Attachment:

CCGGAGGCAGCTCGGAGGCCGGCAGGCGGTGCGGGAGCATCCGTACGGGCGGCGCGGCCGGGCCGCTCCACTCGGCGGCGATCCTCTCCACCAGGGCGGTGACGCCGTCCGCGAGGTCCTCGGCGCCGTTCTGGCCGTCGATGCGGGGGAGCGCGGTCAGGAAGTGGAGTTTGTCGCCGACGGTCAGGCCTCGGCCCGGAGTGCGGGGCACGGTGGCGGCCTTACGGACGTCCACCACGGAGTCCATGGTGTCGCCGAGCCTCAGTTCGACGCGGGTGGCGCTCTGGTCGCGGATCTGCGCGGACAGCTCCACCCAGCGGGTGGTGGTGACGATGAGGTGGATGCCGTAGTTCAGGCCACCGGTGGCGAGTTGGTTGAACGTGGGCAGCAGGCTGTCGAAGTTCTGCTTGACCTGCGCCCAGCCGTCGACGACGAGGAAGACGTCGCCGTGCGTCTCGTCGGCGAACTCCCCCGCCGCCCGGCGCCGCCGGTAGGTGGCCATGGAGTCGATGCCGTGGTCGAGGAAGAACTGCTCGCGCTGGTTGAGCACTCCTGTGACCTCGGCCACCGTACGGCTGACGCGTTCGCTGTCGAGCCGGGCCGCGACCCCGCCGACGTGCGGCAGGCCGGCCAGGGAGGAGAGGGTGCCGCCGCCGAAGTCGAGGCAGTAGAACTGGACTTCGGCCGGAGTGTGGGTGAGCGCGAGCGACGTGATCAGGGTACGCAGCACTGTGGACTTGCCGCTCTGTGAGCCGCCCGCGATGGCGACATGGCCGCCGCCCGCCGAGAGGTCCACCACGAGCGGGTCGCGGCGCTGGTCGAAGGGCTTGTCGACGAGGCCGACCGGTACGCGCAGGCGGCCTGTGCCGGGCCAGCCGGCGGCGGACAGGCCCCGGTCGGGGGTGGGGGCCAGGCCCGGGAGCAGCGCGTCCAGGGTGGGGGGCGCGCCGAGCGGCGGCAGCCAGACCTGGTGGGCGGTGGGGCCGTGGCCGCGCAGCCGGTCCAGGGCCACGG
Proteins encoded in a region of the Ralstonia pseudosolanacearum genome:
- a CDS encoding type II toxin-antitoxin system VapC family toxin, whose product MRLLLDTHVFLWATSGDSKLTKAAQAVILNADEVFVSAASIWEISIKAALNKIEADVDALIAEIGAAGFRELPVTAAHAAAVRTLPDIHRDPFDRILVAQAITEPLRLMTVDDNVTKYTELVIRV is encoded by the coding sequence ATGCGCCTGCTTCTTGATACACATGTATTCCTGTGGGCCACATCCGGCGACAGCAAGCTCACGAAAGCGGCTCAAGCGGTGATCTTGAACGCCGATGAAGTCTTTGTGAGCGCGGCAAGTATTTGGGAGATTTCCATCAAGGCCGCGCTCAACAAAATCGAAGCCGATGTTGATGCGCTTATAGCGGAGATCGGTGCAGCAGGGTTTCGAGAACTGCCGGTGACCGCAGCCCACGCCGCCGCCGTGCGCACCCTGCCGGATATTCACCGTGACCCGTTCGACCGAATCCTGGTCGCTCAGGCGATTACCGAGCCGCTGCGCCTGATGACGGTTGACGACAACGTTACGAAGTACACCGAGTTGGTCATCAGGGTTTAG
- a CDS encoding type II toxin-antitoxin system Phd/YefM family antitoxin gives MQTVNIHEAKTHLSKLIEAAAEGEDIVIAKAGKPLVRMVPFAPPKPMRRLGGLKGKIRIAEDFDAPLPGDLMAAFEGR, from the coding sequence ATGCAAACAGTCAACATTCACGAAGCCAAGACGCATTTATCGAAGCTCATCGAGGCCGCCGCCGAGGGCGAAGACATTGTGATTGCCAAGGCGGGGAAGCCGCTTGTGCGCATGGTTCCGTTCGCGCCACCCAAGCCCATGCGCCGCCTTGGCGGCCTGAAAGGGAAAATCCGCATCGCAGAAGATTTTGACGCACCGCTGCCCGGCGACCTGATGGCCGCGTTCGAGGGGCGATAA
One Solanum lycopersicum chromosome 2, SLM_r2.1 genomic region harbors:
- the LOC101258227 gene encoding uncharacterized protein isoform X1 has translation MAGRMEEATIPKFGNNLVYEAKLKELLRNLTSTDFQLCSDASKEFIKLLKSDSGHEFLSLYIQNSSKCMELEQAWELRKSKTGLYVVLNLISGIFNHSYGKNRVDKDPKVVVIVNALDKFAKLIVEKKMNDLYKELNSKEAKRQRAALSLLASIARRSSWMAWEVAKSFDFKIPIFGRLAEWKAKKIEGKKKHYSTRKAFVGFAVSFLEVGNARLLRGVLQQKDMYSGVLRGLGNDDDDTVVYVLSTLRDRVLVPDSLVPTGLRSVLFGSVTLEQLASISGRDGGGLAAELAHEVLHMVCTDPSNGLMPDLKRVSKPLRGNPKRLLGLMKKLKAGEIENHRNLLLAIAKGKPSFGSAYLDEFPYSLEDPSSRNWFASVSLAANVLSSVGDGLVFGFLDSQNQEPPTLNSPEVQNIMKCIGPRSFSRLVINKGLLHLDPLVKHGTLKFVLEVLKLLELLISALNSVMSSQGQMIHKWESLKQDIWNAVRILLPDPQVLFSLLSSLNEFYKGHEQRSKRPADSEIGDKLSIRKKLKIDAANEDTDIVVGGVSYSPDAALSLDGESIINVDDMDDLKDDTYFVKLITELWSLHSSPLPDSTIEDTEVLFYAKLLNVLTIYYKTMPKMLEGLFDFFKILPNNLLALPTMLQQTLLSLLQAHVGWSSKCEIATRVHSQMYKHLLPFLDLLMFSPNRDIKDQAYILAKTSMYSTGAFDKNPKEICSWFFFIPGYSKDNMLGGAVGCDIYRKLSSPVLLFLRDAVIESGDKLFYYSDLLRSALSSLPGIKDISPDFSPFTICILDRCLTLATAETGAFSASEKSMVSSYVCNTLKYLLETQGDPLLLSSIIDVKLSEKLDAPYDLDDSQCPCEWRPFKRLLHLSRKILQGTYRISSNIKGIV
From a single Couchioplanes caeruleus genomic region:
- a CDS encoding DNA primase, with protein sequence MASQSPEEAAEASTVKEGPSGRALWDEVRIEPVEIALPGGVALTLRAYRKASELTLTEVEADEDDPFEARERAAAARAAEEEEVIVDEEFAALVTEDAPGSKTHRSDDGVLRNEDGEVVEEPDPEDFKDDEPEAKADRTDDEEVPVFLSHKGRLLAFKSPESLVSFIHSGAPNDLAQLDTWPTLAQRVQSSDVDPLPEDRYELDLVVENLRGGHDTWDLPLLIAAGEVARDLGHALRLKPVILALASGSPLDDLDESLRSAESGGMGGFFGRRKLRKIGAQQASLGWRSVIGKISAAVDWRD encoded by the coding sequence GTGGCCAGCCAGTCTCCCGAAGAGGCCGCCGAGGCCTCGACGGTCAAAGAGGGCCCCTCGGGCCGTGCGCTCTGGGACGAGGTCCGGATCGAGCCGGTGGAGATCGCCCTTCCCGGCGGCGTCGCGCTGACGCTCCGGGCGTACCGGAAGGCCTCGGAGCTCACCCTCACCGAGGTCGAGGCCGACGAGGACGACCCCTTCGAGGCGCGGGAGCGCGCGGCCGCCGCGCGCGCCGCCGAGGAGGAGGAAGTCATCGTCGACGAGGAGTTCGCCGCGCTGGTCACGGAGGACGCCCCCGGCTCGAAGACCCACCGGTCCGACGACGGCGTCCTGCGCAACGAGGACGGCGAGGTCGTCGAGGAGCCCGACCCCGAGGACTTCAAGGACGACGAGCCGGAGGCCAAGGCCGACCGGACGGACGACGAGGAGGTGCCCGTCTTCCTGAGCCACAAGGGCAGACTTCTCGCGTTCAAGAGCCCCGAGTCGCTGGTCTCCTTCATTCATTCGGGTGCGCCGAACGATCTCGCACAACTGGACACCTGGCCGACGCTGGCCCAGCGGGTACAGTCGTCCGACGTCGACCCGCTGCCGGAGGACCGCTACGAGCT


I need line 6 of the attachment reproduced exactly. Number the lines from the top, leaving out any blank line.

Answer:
- the LOC101258227 gene encoding uncharacterized protein isoform X1 has translation MAGRMEEATIPKFGNNLVYEAKLKELLRNLTSTDFQLCSDASKEFIKLLKSDSGHEFLSLYIQNSSKCMELEQAWELRKSKTGLYVVLNLISGIFNHSYGKNRVDKDPKVVVIVNALDKFAKLIVEKKMNDLYKELNSKEAKRQRAALSLLASIARRSSWMAWEVAKSFDFKIPIFGRLAEWKAKKIEGKKKHYSTRKAFVGFAVSFLEVGNARLLRGVLQQKDMYSGVLRGLGNDDDDTVVYVLSTLRDRVLVPDSLVPTGLRSVLFGSVTLEQLASISGRDGGGLAAELAHEVLHMVCTDPSNGLMPDLKRVSKPLRGNPKRLLGLMKKLKAGEIENHRNLLLAIAKGKPSFGSAYLDEFPYSLEDPSSRNWFASVSLAANVLSSVGDGLVFGFLDSQNQEPPTLNSPEVQNIMKCIGPRSFSRLVINKGLLHLDPLVKHGTLKFVLEVLKLLELLISALNSVMSSQGQMIHKWESLKQDIWNAVRILLPDPQVLFSLLSSLNEFYKGHEQRSKRPADSEIGDKLSIRKKLKIDAANEDTDIVVGGVSYSPDAALSLDGESIINVDDMDDLKDDTYFVKLITELWSLHSSPLPDSTIEDTEVLFYAKLLNVLTIYYKTMPKMLEGLFDFFKILPNNLLALPTMLQQTLLSLLQAHVGWSSKCEIATRVHSQMYKHLLPFLDLLMFSPNRDIKDQAYILAKTSMYSTGAFDKNPKEICSWFFFIPGYSKDNMLGGAVGCDIYRKLSSPVLLFLRDAVIESGDKLFYYSDLLRSALSSLPGIKDISPDFSPFTICILDRCLTLATAETGAFSASEKSMVSSYVCNTLKYLLETQGDPLLLSSIIDVKLSEKLDAPYDLDDSQCPCEWRPFKRLLHLSRKILQGTYRISSNIKGIV